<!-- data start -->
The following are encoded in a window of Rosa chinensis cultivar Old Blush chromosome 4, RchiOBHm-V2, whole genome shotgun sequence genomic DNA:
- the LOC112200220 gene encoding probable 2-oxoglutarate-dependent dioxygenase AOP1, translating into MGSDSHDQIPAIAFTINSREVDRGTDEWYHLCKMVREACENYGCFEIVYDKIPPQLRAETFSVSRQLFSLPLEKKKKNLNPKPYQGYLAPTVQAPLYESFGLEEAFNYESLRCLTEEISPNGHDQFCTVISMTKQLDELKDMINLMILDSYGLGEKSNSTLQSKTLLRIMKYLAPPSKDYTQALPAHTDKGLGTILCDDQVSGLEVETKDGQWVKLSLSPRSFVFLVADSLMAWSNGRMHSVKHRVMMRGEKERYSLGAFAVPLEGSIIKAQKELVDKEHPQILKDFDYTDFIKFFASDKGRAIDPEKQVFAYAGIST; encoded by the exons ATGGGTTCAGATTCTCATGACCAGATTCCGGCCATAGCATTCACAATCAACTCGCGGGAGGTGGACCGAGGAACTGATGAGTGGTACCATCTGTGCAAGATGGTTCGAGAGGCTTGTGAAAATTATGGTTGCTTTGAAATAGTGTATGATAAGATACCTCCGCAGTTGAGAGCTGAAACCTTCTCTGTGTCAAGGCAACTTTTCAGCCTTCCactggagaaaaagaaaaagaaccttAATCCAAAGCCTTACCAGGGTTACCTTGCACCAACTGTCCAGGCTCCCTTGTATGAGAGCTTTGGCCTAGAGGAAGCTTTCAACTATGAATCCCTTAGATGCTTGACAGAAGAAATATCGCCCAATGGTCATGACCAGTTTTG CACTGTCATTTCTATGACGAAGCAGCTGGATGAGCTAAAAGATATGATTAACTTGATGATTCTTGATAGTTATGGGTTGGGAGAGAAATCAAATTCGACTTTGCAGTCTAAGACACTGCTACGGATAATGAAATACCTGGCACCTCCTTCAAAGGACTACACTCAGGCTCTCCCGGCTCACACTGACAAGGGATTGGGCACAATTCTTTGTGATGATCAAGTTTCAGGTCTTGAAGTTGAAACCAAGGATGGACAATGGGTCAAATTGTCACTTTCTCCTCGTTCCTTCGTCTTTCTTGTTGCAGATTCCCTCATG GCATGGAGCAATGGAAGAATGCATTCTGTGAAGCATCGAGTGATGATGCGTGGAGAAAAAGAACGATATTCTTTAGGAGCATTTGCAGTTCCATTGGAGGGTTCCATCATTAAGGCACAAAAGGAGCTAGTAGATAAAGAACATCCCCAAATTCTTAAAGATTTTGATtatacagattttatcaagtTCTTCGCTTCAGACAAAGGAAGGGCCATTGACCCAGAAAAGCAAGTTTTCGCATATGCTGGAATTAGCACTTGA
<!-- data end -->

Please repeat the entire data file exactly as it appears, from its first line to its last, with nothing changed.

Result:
The following are encoded in a window of Rosa chinensis cultivar Old Blush chromosome 4, RchiOBHm-V2, whole genome shotgun sequence genomic DNA:
- the LOC112200220 gene encoding probable 2-oxoglutarate-dependent dioxygenase AOP1, translating into MGSDSHDQIPAIAFTINSREVDRGTDEWYHLCKMVREACENYGCFEIVYDKIPPQLRAETFSVSRQLFSLPLEKKKKNLNPKPYQGYLAPTVQAPLYESFGLEEAFNYESLRCLTEEISPNGHDQFCTVISMTKQLDELKDMINLMILDSYGLGEKSNSTLQSKTLLRIMKYLAPPSKDYTQALPAHTDKGLGTILCDDQVSGLEVETKDGQWVKLSLSPRSFVFLVADSLMAWSNGRMHSVKHRVMMRGEKERYSLGAFAVPLEGSIIKAQKELVDKEHPQILKDFDYTDFIKFFASDKGRAIDPEKQVFAYAGIST; encoded by the exons ATGGGTTCAGATTCTCATGACCAGATTCCGGCCATAGCATTCACAATCAACTCGCGGGAGGTGGACCGAGGAACTGATGAGTGGTACCATCTGTGCAAGATGGTTCGAGAGGCTTGTGAAAATTATGGTTGCTTTGAAATAGTGTATGATAAGATACCTCCGCAGTTGAGAGCTGAAACCTTCTCTGTGTCAAGGCAACTTTTCAGCCTTCCactggagaaaaagaaaaagaaccttAATCCAAAGCCTTACCAGGGTTACCTTGCACCAACTGTCCAGGCTCCCTTGTATGAGAGCTTTGGCCTAGAGGAAGCTTTCAACTATGAATCCCTTAGATGCTTGACAGAAGAAATATCGCCCAATGGTCATGACCAGTTTTG CACTGTCATTTCTATGACGAAGCAGCTGGATGAGCTAAAAGATATGATTAACTTGATGATTCTTGATAGTTATGGGTTGGGAGAGAAATCAAATTCGACTTTGCAGTCTAAGACACTGCTACGGATAATGAAATACCTGGCACCTCCTTCAAAGGACTACACTCAGGCTCTCCCGGCTCACACTGACAAGGGATTGGGCACAATTCTTTGTGATGATCAAGTTTCAGGTCTTGAAGTTGAAACCAAGGATGGACAATGGGTCAAATTGTCACTTTCTCCTCGTTCCTTCGTCTTTCTTGTTGCAGATTCCCTCATG GCATGGAGCAATGGAAGAATGCATTCTGTGAAGCATCGAGTGATGATGCGTGGAGAAAAAGAACGATATTCTTTAGGAGCATTTGCAGTTCCATTGGAGGGTTCCATCATTAAGGCACAAAAGGAGCTAGTAGATAAAGAACATCCCCAAATTCTTAAAGATTTTGATtatacagattttatcaagtTCTTCGCTTCAGACAAAGGAAGGGCCATTGACCCAGAAAAGCAAGTTTTCGCATATGCTGGAATTAGCACTTGA